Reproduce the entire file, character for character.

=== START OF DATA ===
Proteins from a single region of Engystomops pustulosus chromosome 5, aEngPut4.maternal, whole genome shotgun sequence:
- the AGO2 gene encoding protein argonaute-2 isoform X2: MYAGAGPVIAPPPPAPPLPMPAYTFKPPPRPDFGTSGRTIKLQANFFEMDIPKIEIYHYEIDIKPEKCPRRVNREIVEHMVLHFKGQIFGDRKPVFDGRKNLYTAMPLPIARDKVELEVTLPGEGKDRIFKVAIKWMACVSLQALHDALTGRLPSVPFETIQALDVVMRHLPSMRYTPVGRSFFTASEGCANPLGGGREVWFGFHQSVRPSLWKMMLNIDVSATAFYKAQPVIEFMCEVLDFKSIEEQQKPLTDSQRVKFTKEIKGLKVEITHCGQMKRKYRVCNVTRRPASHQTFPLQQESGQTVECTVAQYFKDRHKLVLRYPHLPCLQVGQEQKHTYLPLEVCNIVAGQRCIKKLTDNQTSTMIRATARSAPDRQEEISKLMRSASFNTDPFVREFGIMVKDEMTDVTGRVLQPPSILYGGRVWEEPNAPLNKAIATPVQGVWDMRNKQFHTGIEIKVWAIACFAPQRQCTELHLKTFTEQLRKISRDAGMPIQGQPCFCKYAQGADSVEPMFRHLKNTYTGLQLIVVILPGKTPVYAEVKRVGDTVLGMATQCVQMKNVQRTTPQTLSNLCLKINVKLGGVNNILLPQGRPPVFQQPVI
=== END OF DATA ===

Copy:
Proteins from a single region of Engystomops pustulosus chromosome 5, aEngPut4.maternal, whole genome shotgun sequence:
- the AGO2 gene encoding protein argonaute-2 isoform X2: MYAGAGPVIAPPPPAPPLPMPAYTFKPPPRPDFGTSGRTIKLQANFFEMDIPKIEIYHYEIDIKPEKCPRRVNREIVEHMVLHFKGQIFGDRKPVFDGRKNLYTAMPLPIARDKVELEVTLPGEGKDRIFKVAIKWMACVSLQALHDALTGRLPSVPFETIQALDVVMRHLPSMRYTPVGRSFFTASEGCANPLGGGREVWFGFHQSVRPSLWKMMLNIDVSATAFYKAQPVIEFMCEVLDFKSIEEQQKPLTDSQRVKFTKEIKGLKVEITHCGQMKRKYRVCNVTRRPASHQTFPLQQESGQTVECTVAQYFKDRHKLVLRYPHLPCLQVGQEQKHTYLPLEVCNIVAGQRCIKKLTDNQTSTMIRATARSAPDRQEEISKLMRSASFNTDPFVREFGIMVKDEMTDVTGRVLQPPSILYGGRVWEEPNAPLNKAIATPVQGVWDMRNKQFHTGIEIKVWAIACFAPQRQCTELHLKTFTEQLRKISRDAGMPIQGQPCFCKYAQGADSVEPMFRHLKNTYTGLQLIVVILPGKTPVYAEVKRVGDTVLGMATQCVQMKNVQRTTPQTLSNLCLKINVKLGGVNNILLPQGRPPVFQQPVI